This month we welcomed Amy Hinsley who spoke on ‘Wild Orchids and Conservation’. Amy is currently a Ph.D. candidate at the Durrel Institute for Conservation and the Environment at the University of Kent, researching conservation and the orchid trade. She has previously worked as a volunteer in botanical gardens abroad and with Fauna and Flora International in Cambodia.
She began by outlining the threats to orchids with one of the prime factors being habitat loss. Logging, both legal and illegal have reduced the amount of tropical forest have resulted in the extinction of species such as Bulbophyllum bifrenaria and Cattleya maxima in the wild. Changing agricultural practices threaten terrestrial orchids, while climate change is causing some species to move to higher altitudes, e.g. Malaxis sp. in the Seychelles. Climate change is also putting the flowering season of plants out of sync with their pollinators, resulting is loss of seed production. Further pressure is put on plant communities by collection for food, traditional medicine and horticulture.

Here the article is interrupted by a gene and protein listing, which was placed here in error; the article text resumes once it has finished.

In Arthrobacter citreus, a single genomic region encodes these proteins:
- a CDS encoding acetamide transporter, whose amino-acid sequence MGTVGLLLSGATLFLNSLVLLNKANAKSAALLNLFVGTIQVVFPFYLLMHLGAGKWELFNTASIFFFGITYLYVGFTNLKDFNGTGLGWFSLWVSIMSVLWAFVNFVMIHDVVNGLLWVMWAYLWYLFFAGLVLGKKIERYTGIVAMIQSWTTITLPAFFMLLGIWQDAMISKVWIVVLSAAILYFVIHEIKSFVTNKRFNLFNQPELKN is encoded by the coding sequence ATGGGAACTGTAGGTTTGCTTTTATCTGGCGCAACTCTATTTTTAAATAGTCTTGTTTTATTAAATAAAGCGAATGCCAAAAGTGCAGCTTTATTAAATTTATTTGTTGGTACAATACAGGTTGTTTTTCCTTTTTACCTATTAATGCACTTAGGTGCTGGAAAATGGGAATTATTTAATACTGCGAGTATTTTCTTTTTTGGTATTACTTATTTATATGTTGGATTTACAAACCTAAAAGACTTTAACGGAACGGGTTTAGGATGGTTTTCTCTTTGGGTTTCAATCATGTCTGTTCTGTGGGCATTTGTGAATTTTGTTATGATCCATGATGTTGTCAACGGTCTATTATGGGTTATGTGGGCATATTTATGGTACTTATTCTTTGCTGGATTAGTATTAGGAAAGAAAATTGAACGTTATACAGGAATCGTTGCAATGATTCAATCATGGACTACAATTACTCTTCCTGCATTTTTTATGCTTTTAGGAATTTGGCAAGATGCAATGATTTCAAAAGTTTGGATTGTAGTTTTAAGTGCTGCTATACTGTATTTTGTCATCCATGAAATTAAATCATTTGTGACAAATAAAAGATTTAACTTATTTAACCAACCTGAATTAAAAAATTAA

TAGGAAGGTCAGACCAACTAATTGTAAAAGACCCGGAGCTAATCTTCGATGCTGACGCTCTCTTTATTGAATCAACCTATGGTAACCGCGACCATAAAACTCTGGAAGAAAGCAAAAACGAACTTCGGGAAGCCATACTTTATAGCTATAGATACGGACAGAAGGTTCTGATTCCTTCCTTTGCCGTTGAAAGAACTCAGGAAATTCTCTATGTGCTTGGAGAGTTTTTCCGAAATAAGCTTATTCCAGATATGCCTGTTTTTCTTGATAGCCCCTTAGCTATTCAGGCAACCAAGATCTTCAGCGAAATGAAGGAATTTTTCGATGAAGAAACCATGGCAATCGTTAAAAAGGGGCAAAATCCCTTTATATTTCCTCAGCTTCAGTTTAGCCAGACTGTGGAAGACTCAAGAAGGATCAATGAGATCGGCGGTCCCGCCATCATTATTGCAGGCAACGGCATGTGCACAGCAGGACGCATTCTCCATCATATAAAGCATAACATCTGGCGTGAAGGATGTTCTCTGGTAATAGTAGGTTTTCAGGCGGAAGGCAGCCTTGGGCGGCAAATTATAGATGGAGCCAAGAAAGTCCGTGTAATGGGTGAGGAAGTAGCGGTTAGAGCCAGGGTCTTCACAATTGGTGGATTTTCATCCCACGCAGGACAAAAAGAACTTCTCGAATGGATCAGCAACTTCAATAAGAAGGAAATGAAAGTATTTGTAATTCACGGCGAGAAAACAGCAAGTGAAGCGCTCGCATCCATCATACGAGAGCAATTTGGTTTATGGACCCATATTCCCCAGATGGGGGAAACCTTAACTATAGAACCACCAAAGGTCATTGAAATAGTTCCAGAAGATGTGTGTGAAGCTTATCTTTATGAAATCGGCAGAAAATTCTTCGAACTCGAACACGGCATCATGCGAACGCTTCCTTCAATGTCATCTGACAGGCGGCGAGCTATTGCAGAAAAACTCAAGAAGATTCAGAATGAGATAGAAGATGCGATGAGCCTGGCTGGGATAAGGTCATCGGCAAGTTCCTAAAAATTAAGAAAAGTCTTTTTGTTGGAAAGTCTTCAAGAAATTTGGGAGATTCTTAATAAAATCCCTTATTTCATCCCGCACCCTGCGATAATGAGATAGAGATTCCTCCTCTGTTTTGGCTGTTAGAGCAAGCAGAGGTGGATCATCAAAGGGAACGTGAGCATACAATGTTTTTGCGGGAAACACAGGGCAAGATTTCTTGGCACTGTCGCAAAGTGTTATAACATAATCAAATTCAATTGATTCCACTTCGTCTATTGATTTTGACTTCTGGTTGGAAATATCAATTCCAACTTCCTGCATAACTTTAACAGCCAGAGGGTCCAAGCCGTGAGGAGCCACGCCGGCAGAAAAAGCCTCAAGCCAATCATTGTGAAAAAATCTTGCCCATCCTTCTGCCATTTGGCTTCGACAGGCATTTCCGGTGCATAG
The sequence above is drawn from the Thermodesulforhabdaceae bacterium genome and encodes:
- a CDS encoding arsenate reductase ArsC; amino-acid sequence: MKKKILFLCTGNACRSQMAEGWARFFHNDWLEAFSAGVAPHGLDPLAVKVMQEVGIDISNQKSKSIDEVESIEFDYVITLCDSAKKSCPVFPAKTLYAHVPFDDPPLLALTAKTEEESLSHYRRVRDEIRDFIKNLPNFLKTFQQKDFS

Ways of preventing pressures on orchid sites and their populations were suggested. These included strictly protected areas such as national parks, reducing the rate of climate change and enforcing a strict ban on the trade of endangered species.